The HexV2 sounds immense and grandiose. Everything about its sound is big. It sounds, wide, tall, deep, and expansive. The LCD-X has similar width but doesn’t have the vertical chops and doesn’t layer in the third dimension (forward and backward) as well. Without EQing the LCD-X, the HexV2 also has a clear advantage in timbre and clarity. EQing the LCD-X makes it closer but for my money the HexV2 has more detail and the slightest edge in timbre. The HexV2 also has a slightly U-shaped signature with great bass extension and slam. The LCD-X comes very close in overall technicalities if you’re willing to spend the time EQing, but with stock tunings and for my preferred music genres I’ll take the HexV2 all day any day.

LCD-2 & LCD-X

As I said earlier, to me the LCD-X sounds like Audeze took the overall LCD-2PF sound and brought up the relative levels of the mid-range and treble, sacrificing some bass extension along the way. The LCD-2.1PF has far less shout (although not entirely absent, to be fair) around 1KHz and overall more natural, even lush, midrange timbre. The LCD-2.1PF initially does not come across as detailed as the LCD-X. But, when I listen more closely I realize all of the details are there they just hang out more in the background. If you’re a fan of detail extraction and presentation, the LCD-X will have an advantage here, but I don’t think it’s fair to say the LCD-X is more detailed, it’s must more detail-forward. The LCD-2.1PF still has great bass extension, more slam than the LCD-X, but not as much slam as HexV2. In truth, the underlying sonic characteristics of the 2.1PF and the X are very similar – which shouldn’t be surprising being made by the same company – but the X emphasizes the mids, treble, and detail, while the 2.1PF takes a more laidback, warmer, lose-yourself-in-the-music-for-hours type of approach. There is of course room for both approaches in the world of audio.

Focal Elegia & LCD-X

You may be thinking, WaveTheory, the Elegia and LCD-X are completely different headphones! Why are you putting a comparison of them here!?!? Well, astute reader, it’s because they sound very, very, similar! I’m not kidding! The Elegia is a $900 USD (originally), closed-back, dynamic-driver headphone that manages to pull off a wide soundstage, has fantastic detail extraction for the price, and has a neutral-to-mid-forward signature. The Elegia also has a similar Achilles heel; it can get a bit shouty. The key difference is the Elegia hides its shoutiness a bit better by having great bass extension and punch. The LCD-X has more bass in the 50-120Hz in terms of quantity (the Elegia has a weird bass dip between subbass and midrange). I was still genuinely surprised by the overall similar sonic characteristics of these two headphones. I honestly had two initial thoughts when I put on the LCD-X for the first time: 1) this sounds like the LCD-2 with emphasized mids and treble, and 2) holy crap this sounds a lot like my Elegia…what gives?!?! Now, to be fair, the LCD-X has a slight edge in overall detail extraction over the Elegia and it does sound more open. The LCD-X also has a touch wider soundstage and is overall a little more refined than the Elegia. The soundstage of the LCD-X was also a bit more in front of me where the Elegia’s was a bit more of an arc over my head. However, the Elegia was also a little less forward in that 1KHz range. The LCD-X also has a slight timbral advantage as the Elegia has a hint of that metallic timbre that Focal sometimes struggles with, but that’s nitpicking. So, they are not identical and I’m not claiming the Elegia is better or just as good overall. I am saying the two sound surprisingly similar in overall sound signature and overall sonic presentation. In fact, they both respond to EQ in a very similar manner. For kicks, I ran the Elegia off the same EQ settings I had for the LCD-X – both Sonimus and Reveal – and it sounded better than its stock tuning to my ear, and surprisingly close to the LCD-X. So back to why is this comparison here? Well, since the Elegia became more accessible to the masses thanks to Adorama’s stupid-cheap sale prices a couple months ago, this comparison might help more readers understand a little bit more what the LCD-X sounds like; a Focal-Elegia-like sound signature that is slightly wider, slightly more open, and has a slight over technical advantage. Believe me, I’m as surprised as you are. I was sitting at my desk with both the LCD-X and Elegia plugged into my G111 (which has two headphone outputs!) sliding them both on and off my head trying to hear differences while my partner sat on the couch across the room looking at me like I was some kind of weirdo – which, she’s not wrong – and even the perceived volume between LCD-X and Elegia was within about a single dB. Which do I prefer? Without EQ I lean toward Elegia. With EQ, LCD-X. You may feel free to call me an idiot about this comparison in your comments following this review. But, if you ever get a chance to hear them side-by-side, I’ll be ready to accept your apology :stuck_out_tongue_winking_eye:.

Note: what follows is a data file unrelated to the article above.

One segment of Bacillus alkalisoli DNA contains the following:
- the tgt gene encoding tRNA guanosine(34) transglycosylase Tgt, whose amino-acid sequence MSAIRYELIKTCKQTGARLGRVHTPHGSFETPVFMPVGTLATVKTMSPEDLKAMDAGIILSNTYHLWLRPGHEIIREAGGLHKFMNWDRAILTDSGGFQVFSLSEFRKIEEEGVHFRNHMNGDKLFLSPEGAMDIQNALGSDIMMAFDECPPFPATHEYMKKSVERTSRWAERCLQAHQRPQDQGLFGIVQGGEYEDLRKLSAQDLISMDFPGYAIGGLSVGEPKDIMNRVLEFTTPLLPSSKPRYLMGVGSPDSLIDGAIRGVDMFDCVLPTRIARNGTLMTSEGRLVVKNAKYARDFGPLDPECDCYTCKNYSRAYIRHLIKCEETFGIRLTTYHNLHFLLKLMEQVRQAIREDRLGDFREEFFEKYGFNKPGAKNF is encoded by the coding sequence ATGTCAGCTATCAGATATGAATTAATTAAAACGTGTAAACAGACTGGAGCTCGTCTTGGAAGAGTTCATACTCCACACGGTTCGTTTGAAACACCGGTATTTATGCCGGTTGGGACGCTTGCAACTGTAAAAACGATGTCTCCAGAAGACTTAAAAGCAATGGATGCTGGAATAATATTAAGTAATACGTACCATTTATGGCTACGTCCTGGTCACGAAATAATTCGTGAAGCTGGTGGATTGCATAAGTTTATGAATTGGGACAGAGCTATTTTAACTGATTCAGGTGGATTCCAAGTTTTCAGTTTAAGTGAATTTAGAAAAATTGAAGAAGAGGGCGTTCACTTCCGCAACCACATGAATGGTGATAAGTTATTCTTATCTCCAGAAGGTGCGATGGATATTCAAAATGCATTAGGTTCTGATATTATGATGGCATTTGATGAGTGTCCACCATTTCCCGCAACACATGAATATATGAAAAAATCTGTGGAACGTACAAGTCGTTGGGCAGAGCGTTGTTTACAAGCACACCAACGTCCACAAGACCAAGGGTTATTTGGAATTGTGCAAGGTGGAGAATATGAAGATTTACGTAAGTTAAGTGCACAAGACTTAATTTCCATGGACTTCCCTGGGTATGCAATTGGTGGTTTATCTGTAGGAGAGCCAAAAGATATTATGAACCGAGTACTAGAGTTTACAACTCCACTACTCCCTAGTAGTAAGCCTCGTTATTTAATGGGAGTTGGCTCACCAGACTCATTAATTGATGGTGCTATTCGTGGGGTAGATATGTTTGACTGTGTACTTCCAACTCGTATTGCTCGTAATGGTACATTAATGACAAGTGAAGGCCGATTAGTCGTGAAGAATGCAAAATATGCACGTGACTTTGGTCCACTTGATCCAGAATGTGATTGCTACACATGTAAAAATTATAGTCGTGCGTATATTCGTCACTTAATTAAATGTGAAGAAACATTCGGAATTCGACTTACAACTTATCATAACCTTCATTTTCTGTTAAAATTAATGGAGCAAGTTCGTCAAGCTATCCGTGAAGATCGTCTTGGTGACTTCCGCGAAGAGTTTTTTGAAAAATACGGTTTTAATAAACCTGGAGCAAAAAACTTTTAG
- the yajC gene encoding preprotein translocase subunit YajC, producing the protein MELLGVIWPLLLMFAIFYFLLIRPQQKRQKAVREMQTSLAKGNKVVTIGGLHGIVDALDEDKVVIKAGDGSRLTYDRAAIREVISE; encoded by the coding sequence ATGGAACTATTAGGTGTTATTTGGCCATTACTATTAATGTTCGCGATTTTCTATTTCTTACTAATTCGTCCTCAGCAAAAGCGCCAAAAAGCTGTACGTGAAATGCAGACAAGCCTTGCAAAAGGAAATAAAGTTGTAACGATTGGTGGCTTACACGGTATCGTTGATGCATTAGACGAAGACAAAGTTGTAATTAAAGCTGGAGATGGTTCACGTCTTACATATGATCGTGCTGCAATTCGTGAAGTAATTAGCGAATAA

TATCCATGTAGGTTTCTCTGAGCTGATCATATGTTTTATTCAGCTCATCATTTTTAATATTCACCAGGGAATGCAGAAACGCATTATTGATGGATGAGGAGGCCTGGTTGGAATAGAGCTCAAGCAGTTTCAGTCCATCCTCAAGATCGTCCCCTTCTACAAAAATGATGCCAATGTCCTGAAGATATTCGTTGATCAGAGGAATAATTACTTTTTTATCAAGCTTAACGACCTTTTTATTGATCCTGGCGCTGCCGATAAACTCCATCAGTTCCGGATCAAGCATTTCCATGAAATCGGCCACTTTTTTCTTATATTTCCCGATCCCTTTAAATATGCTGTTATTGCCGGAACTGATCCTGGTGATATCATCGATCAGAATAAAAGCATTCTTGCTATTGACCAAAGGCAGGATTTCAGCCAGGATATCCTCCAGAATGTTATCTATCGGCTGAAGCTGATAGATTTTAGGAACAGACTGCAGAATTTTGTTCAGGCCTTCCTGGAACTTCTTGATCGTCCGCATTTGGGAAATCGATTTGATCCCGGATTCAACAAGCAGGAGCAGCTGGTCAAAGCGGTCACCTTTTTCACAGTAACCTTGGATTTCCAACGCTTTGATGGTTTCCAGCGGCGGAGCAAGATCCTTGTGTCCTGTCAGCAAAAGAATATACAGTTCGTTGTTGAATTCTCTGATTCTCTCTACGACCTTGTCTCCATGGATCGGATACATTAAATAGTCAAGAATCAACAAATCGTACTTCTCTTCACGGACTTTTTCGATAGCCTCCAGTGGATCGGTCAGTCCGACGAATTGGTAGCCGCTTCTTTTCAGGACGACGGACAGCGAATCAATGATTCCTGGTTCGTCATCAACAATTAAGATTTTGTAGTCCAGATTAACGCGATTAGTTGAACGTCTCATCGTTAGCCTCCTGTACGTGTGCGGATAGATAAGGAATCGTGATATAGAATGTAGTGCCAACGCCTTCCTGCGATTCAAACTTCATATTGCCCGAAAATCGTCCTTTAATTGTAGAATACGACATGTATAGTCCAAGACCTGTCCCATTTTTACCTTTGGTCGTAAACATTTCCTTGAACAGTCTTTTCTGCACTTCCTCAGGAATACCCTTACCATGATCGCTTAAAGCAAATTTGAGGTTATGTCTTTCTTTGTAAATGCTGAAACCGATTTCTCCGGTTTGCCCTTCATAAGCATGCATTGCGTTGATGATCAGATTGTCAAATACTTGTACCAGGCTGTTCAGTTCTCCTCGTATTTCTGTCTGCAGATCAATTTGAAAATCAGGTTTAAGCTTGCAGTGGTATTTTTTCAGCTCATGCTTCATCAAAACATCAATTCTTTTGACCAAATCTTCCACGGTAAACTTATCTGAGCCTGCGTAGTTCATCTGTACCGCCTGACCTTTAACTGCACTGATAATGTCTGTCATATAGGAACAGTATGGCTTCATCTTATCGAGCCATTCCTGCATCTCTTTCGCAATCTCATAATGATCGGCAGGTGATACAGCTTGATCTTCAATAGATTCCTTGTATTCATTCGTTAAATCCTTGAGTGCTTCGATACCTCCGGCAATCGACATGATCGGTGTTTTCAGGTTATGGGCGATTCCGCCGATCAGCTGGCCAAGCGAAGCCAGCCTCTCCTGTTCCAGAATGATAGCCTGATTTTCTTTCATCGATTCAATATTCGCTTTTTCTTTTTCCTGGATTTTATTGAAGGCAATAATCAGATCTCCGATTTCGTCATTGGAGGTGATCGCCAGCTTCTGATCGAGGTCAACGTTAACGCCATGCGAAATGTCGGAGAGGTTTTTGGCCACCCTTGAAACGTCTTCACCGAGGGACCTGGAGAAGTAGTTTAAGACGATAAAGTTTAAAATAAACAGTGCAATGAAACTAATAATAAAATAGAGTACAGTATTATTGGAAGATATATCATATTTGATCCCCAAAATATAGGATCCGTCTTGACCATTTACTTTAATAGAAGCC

FINAL THOUGHTS